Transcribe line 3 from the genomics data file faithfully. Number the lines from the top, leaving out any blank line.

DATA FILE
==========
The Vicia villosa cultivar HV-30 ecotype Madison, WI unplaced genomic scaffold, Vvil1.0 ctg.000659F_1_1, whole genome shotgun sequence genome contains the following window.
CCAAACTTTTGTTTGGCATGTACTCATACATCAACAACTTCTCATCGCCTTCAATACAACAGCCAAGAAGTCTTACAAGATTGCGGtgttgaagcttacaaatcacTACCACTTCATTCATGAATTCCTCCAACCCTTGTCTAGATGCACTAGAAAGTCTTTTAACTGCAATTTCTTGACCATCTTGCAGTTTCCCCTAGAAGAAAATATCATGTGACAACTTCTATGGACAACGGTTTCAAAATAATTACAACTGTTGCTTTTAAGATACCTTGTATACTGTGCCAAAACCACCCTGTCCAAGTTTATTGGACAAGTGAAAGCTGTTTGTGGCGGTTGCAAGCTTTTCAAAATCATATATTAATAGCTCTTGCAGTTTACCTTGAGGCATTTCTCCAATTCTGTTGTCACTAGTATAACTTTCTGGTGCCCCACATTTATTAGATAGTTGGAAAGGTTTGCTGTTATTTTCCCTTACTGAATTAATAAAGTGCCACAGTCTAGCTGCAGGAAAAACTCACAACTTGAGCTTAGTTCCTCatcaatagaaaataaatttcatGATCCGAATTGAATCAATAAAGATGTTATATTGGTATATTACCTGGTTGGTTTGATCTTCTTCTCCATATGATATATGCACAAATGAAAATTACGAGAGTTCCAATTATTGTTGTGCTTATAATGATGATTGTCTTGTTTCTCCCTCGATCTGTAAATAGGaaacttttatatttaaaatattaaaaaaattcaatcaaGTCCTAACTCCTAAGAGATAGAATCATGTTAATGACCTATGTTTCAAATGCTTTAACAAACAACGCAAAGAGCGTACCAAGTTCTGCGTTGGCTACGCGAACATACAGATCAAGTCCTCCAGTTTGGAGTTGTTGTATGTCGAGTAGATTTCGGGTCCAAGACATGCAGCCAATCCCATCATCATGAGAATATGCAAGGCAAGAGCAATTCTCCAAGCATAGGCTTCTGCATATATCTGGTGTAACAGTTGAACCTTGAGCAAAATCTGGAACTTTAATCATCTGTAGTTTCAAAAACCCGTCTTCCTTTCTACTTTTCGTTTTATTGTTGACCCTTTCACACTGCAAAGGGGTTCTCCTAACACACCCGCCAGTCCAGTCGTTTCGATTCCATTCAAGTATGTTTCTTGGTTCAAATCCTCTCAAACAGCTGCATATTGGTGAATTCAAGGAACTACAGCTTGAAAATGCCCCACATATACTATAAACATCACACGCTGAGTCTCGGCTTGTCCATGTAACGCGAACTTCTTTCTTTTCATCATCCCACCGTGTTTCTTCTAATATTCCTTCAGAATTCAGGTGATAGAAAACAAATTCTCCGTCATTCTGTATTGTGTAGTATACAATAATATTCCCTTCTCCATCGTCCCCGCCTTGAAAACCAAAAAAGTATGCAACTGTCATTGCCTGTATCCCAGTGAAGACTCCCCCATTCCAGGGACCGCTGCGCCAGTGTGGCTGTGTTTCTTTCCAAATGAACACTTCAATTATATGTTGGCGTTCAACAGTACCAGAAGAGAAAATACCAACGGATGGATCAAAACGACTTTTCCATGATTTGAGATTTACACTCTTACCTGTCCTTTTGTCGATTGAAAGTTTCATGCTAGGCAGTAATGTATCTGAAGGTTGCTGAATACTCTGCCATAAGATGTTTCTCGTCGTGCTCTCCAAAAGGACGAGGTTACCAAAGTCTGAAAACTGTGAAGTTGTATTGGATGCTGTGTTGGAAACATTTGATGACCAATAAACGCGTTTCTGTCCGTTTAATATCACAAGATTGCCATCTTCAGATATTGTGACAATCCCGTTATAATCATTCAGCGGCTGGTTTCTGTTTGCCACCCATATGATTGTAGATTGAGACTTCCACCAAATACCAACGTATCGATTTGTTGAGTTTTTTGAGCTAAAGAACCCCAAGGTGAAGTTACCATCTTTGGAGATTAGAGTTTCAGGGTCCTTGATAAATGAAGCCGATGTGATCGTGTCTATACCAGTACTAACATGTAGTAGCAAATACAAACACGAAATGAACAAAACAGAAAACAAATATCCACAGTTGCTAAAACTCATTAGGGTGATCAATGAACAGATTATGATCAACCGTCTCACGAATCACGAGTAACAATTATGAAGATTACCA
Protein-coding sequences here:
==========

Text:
Protein-coding sequences here: